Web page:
First: third-country agreement replication. The UK had embarked on a process of replicating the EU's many association agreements with third countries, so that clones of such agreements would exist bilaterally between the UK and such countries. The T&I service was tasked with bringing the foreign-language versions of these new agreements into line with their amended English counterparts.

Second: political events. The UK's withdrawal from Afghanistan and the Russian invasion of Ukraine are just two of the political events that have brought into sharp focus the value of internal linguistic expertise and capacity. The T&I service has been able to support teams in different FCDO departments in delivering the UK's response to developments like these.

Third: a general change of perception. The realisation that the UK would be leaving behind the extensive linguistic resources previously available to it in Brussels and Luxembourg, and the imperative to pursue trade and other negotiations with partners across the world, have brought about a change in the way the FCDO and other UK government departments view T&I requirements and how to source them.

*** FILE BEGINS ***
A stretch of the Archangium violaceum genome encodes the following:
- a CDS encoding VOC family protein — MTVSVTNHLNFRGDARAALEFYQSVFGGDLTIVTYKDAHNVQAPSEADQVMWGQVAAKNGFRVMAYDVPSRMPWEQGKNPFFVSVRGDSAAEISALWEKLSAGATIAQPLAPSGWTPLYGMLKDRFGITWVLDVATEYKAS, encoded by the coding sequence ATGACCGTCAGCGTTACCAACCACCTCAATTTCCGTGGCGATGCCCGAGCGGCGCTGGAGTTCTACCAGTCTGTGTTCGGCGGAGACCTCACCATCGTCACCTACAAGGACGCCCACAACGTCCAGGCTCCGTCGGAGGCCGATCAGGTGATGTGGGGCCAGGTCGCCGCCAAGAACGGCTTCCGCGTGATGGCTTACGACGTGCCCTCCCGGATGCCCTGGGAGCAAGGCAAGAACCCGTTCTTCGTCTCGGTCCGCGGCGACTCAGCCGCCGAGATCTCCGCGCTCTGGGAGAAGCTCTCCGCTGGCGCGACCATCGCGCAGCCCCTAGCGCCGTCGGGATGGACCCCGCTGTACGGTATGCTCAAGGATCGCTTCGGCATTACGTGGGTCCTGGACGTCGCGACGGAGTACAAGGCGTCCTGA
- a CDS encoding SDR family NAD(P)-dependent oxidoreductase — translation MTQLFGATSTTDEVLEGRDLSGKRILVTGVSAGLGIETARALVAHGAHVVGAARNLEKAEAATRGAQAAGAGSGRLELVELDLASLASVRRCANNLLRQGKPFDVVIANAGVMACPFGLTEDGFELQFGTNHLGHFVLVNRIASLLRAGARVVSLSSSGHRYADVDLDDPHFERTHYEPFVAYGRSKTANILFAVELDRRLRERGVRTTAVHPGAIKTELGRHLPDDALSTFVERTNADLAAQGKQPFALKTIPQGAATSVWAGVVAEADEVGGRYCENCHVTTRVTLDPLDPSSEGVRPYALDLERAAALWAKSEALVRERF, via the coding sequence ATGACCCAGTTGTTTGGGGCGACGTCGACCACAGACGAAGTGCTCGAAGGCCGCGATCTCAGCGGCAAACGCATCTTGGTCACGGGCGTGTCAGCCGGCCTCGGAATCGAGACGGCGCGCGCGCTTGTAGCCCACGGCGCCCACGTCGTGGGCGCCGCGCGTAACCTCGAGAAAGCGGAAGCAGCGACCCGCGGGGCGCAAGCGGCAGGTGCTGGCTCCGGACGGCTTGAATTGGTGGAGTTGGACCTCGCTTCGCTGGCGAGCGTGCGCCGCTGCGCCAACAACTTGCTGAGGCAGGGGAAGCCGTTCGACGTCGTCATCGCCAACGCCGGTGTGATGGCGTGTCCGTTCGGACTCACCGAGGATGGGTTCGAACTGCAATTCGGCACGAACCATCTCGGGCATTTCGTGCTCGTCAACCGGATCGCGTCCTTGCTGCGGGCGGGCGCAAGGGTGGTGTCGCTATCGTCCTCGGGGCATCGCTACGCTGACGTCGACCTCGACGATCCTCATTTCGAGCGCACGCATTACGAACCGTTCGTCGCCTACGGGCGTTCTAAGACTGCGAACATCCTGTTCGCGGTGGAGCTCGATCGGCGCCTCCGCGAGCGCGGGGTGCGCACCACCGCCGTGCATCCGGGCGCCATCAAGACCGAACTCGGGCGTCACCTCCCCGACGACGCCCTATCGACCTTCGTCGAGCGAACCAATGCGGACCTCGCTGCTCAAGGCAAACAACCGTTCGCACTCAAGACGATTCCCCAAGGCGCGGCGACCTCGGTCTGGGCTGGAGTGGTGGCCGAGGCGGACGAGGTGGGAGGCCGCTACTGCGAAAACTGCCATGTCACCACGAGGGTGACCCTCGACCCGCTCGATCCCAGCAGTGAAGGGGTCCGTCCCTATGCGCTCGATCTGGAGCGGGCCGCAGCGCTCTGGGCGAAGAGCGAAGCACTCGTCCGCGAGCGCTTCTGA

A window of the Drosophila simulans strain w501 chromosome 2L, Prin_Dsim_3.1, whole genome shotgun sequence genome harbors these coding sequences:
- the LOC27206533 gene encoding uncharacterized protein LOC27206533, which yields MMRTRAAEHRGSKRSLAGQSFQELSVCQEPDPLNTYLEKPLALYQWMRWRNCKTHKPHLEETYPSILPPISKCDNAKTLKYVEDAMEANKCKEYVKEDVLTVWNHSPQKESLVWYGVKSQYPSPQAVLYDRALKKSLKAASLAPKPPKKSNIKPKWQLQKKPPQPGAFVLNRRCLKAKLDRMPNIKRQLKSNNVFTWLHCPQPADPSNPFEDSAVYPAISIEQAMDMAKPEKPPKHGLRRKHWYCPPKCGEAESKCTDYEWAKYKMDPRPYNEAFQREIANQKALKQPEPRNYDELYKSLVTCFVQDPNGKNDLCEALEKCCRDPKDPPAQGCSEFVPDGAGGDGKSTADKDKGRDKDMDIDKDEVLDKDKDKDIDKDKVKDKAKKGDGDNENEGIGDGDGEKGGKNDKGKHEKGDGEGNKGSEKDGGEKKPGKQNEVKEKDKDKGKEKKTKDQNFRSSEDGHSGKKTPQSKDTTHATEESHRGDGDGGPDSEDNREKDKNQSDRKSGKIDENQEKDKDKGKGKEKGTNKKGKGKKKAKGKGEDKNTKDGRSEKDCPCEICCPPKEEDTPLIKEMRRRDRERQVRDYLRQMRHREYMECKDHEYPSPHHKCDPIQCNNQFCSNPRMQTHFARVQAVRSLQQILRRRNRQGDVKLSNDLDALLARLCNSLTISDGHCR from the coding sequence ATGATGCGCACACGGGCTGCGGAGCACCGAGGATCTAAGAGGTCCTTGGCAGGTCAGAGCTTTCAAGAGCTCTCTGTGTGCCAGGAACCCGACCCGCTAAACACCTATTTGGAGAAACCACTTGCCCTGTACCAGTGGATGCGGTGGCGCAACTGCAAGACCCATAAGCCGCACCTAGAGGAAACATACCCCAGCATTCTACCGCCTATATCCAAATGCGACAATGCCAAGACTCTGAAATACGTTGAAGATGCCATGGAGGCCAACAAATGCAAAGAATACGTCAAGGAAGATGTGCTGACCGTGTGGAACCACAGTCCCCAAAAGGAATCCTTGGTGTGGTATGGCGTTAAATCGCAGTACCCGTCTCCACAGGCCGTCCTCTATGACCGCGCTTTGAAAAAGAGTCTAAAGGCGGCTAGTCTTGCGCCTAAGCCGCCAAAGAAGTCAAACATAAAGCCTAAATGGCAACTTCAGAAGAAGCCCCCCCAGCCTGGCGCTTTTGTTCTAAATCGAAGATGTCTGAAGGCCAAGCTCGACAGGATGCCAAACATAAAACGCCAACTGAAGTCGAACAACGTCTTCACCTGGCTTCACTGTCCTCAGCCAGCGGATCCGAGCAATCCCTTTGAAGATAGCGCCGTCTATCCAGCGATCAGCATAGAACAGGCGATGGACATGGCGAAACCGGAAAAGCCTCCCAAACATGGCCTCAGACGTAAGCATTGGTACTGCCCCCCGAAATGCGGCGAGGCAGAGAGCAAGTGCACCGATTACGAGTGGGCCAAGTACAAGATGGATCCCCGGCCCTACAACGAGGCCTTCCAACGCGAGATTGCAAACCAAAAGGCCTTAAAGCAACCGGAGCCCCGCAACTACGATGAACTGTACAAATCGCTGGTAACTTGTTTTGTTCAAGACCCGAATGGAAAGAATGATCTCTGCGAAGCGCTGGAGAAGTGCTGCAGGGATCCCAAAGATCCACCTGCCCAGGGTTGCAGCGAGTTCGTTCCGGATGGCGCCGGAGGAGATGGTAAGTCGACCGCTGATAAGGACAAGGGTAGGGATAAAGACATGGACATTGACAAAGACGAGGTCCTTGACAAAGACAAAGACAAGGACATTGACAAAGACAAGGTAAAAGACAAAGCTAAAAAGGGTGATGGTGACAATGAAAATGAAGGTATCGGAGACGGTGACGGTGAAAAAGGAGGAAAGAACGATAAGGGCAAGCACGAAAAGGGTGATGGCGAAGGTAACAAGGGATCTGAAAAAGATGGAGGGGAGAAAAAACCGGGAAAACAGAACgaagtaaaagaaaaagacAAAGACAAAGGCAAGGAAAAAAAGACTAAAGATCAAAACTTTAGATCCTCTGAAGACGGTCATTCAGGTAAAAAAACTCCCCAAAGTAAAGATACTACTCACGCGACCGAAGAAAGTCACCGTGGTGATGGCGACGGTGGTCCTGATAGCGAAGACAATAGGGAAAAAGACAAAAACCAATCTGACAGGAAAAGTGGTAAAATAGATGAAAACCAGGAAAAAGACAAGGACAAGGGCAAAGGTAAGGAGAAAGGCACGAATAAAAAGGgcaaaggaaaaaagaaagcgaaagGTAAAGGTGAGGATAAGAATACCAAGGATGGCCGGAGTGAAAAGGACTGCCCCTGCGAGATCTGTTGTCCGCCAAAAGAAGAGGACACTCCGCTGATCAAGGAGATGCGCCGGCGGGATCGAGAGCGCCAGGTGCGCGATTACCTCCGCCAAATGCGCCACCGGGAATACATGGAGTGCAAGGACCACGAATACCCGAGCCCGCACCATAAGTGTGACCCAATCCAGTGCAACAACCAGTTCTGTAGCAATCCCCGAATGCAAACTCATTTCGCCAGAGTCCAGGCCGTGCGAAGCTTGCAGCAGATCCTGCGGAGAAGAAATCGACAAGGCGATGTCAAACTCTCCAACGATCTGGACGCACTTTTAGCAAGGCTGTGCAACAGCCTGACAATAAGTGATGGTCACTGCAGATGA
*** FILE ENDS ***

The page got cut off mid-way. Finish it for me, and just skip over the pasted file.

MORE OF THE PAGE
In its rediscovered role, the T&I service has translated large volumes of material into Arabic – much of it urgent, and some of it outside office hours – for the FCDO's media team and its Middle East and North Africa department. It also translated all the preparatory documentation for the UK-hosted COP26 in Glasgow. Additionally, it has translated material in connection with the Afghan relocation and resettlement schemes (into Dari and Pashto), and communications in response to the Russian invasion of Ukraine (into Ukrainian and Russian). The 2021 Integrated Review has been translated into the UN languages, Welsh and more. The services has also provided, among other things, interpreting for the visits of the Ukrainian President to the UK.

There is a saying (originally from writer Vivien Greene) which has become popular: 'Life isn't about waiting for the storm to pass, it's about learning to dance in the rain.' The T&I service has learned to dance in the rain as a result of the storms whipped up by business drain, Brexit ramifications, service closure and so on. And, in negotiating those storms, the service has, like the proverbial prodigal child, returned from ventures afar and come home to re-engage with its original purpose and assist the organisation that created it over 50 years ago in confronting the challenges of the present and the future.